Malo periculosam, libertatem quam quietam servitutem.



July 2013

Overgovernment: Weed Wackos Edition

Written by , Posted in Big Government, The Nanny State & A Regulated Society

Chicago is hung up on weeds. First, there’s this story of a man fined for picking dandelions to eat:

Most agree, dandelions are a notorious weed. But some recognize that dandelion greens can contribute to a tasty and nutritious meal.

Among the fans of the food is John Taris, a 75-year-old retiree who lives in the Chicago area with his wife on a $1,500-a-month social security payment. When the couple’s food supply was a bit low recently, he volunteered to go pick some to provide a vegetable, writes columnist John Kass in the Chicago Tribune (sub. req.).

But, caught in the act of picking the weeds by a Cook County Forest Preserve cop, he was issued a $75 ticket. His court date is July 9.

A spokeswoman for the forest preserve district noted that foraging is prohibited there and called the practice “unsustainable, especially when it’s done for commercial purposes,” the article reports.

I’m not sure what “commercial purposes” the government may have manufactured here. I imagine it’s being used in a similar fashion as “intent to distribute” is when a suspect is caught with a small amount of drugs – in other words, without any regard to the actual facts. It’s all fine to protect public lands from succumbing to the tragedy of the commons, but it’s freaking dandelions.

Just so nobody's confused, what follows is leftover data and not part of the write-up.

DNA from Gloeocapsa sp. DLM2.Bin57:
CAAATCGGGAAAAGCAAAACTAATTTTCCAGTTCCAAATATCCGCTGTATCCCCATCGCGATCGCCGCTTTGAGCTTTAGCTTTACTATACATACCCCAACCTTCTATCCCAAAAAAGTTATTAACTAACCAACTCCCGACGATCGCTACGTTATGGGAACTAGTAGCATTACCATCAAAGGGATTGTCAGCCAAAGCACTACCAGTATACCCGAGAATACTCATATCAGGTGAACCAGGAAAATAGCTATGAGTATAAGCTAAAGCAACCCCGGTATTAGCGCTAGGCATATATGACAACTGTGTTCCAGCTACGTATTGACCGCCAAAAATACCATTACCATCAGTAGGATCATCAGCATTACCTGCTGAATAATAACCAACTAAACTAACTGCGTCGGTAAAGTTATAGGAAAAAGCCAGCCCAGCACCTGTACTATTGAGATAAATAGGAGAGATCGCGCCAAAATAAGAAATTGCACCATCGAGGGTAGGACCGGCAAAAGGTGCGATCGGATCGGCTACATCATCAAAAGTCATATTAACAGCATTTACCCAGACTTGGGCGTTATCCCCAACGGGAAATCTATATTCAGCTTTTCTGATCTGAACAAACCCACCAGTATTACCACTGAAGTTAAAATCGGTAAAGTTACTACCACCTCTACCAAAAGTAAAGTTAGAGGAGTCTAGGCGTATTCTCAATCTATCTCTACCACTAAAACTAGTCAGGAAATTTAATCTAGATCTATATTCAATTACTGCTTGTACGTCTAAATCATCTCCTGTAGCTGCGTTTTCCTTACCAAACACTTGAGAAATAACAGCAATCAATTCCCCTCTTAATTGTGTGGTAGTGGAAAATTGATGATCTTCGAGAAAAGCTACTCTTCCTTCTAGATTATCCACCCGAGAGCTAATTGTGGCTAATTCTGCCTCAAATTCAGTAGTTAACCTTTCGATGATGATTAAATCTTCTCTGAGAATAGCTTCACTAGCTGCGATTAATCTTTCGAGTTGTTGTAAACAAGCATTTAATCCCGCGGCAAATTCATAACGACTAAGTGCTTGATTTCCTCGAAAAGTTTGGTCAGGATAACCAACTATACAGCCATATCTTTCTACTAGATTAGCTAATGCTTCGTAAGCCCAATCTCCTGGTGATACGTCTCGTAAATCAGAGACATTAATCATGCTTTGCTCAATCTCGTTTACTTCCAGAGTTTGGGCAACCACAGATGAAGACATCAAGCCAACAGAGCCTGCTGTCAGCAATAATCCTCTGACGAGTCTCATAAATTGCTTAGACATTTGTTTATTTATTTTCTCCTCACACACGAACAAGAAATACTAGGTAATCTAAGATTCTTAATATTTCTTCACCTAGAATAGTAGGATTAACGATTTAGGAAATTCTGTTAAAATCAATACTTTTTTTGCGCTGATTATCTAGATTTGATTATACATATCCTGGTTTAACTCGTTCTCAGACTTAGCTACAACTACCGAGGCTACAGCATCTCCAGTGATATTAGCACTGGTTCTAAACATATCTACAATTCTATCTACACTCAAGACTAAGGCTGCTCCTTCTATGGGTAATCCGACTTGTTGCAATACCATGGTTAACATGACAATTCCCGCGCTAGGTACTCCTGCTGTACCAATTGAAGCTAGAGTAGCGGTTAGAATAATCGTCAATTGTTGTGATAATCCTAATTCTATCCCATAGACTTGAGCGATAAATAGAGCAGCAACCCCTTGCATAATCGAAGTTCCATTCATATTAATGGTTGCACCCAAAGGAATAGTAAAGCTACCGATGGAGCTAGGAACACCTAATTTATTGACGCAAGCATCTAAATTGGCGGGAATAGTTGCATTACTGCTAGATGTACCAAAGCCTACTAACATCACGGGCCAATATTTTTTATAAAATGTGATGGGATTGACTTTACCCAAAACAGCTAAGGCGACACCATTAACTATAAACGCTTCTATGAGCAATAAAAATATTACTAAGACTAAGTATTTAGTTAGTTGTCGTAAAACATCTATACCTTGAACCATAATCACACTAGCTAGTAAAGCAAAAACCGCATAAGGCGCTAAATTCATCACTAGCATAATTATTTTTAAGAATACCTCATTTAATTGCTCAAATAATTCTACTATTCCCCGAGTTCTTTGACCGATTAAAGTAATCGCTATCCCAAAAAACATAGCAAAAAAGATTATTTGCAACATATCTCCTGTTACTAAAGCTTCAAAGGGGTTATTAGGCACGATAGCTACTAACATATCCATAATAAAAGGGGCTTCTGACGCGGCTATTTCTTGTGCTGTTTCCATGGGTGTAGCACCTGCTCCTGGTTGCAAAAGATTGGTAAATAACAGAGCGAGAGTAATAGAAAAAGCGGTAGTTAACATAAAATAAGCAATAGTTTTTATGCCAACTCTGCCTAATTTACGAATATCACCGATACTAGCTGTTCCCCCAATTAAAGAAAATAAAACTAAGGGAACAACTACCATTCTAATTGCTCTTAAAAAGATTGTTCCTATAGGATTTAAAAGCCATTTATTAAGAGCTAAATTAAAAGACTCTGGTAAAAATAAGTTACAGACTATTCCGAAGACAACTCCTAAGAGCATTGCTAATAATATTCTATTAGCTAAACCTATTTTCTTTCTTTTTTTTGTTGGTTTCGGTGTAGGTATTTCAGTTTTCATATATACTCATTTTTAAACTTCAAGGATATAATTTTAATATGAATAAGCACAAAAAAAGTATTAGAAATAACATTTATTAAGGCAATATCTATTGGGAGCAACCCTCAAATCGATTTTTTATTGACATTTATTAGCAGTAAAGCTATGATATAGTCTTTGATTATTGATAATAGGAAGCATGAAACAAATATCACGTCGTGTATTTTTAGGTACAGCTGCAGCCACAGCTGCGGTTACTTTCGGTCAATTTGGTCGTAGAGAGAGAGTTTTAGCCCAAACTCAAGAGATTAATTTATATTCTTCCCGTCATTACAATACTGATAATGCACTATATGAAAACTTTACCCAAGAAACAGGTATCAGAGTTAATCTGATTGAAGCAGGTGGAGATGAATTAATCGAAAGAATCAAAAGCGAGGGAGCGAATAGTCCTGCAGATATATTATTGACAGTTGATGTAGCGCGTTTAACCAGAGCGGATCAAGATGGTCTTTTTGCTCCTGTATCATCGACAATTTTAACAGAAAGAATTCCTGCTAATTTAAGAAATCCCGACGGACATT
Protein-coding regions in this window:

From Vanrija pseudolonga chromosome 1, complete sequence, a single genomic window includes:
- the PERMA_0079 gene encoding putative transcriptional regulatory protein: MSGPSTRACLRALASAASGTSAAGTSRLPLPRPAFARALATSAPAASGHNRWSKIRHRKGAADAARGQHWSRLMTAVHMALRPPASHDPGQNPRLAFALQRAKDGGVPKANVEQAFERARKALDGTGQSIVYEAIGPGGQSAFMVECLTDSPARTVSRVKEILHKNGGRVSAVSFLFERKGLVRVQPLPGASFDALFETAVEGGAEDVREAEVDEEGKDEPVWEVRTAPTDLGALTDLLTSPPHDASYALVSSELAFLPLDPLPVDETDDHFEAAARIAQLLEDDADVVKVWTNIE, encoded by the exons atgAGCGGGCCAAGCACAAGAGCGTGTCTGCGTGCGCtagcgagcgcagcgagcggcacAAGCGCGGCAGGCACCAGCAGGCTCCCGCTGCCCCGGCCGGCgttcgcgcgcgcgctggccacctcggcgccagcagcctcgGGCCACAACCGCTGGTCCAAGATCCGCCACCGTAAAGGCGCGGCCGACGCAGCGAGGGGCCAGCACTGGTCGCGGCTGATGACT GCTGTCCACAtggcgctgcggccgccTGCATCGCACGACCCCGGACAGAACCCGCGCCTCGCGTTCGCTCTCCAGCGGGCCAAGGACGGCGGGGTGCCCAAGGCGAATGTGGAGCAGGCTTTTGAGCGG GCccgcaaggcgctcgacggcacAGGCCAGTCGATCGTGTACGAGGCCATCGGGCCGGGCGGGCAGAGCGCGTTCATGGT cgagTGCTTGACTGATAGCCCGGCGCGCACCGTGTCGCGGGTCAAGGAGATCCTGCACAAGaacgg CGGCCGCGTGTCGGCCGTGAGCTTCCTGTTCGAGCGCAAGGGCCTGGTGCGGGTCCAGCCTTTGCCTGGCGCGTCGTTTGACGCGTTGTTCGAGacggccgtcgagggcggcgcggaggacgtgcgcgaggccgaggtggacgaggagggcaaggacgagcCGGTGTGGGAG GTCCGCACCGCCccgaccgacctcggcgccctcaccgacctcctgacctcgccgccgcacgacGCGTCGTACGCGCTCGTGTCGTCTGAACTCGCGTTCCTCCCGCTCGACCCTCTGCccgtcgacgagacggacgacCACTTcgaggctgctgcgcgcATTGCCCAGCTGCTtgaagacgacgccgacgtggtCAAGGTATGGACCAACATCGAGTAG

The second story also comes from Chicago. This time it’s a retired teacher fined $600 dollars for growing weeds.

A retired Chicago teacher had wanted to appeal the $600 fine she got last year for growing “weeds” in her prize-winning Chicago garden. (The prize, which was presented personally by former Mayor Richard Daley, includes a photo of Kathy Cummings’ yard.)

But it wasn’t until Cummings chatted with a neighbor that she was able to find an attorney to represent her in the case.

…Her complaint, which was filed last month, contends that the ordinance is unconstitutionally vague on its face and has been arbitrarily applied in violation of equal protection and due process in order to increase city revenue. The ordinance bans vegetation taller than 10 inches that isn’t maintained, but doesn’t define what is, and isn’t, a weed.

Is it just me, or does Chicago have some weird fascination with weeds? Whatever the case, there is clearly overgovernment at work.